21 Apr 2022 • Living
An adaptive Quito studio may hold the key to multifunctional micro-living
Challenging the inflexible parameters of traditional dwelling, living module Doméstico reorganizes residential space in favour of multifunctionality.
A crossover between architecture and furniture design, Domestico was born from the objective to attain adaptable living without needing to sacrifice comfort. Developed by Juan Alberto Andrade and María José Váscones, the prototype module is positioned within a small studio in Qorner, a Quito residential building by Moshe Safdie and Uribe Schwarzkopf. According to Andrade and Váscones, the project responds directly to emerging forms of urban and social mobility and ‘constant reduction of space’.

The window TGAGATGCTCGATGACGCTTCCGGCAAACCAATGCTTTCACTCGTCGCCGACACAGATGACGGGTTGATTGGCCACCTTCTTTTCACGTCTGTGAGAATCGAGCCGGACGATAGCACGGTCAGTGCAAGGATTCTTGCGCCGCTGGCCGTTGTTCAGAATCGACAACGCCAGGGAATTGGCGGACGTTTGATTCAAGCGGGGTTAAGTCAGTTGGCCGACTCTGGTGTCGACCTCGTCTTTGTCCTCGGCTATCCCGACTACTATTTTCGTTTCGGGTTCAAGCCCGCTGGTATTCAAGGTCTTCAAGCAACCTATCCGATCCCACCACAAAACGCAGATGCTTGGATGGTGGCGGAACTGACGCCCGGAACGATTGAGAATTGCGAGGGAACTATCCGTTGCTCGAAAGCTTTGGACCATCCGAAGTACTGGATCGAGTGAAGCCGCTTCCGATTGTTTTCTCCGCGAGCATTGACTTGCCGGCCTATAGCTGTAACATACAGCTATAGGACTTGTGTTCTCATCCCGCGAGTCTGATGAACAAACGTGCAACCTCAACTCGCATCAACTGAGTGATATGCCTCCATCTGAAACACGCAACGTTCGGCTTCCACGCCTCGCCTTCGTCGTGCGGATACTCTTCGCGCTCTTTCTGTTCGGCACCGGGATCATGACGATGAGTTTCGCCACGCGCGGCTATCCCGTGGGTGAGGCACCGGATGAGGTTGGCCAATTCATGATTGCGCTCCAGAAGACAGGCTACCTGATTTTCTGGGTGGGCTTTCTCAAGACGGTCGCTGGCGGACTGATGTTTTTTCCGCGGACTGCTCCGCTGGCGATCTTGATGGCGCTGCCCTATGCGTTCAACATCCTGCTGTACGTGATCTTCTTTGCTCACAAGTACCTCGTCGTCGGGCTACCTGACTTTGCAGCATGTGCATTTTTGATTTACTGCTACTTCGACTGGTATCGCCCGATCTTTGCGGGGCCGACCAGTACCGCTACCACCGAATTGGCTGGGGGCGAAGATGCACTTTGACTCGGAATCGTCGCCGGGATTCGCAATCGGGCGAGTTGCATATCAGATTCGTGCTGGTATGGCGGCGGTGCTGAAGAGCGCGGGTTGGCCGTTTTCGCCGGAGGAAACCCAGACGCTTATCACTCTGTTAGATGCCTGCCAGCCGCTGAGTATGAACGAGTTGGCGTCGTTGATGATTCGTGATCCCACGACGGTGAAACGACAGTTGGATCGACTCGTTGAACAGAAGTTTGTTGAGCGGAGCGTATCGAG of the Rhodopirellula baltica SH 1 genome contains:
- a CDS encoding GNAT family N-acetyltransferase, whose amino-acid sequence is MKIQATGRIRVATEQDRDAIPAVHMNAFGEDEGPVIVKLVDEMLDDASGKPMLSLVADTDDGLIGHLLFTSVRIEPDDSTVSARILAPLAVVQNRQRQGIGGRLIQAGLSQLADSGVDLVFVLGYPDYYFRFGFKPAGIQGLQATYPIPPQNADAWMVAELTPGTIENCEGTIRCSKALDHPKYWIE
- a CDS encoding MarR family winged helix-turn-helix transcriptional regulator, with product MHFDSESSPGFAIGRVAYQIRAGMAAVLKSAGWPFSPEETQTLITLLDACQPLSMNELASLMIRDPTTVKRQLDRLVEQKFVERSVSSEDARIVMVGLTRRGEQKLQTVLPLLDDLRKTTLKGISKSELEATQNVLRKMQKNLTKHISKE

Doméstico divides space into two parts – one that hosts the necessary activities, services and equipment, and another that, boundless and without elements can be continuously redefined by the user. While small, the element’s combination of mobile, flexible and foldable features make it possible to fulfil all basic domestic functions, including a kitchen area, storage space, laundry room, bed/bedroom, library, desk/dining table, bar and closet. The lower area is reserved for everyday activities, while, ascending a ladder, one can reach the upper storage nook.
‘The home by principle is evolutionary and adapts to new conditions,’ say the designers. But how? That’s the premise of our upcoming think tank The Next Space: The Adaptive Home, which is aimed at paving a clear path toward futureproof residential design (get your tickets for the May event, to take place in Madrid, here). Andrade and Váscones’ Doméstico project is an innovative reaction to the multifunctional needs of post-pandemic living, affordable housing crisis and lack of interactive space in cities all over the world. As these challenges push people to consider new modes of living, Doméstico is a reminder that positive solutions are both existing and scalable.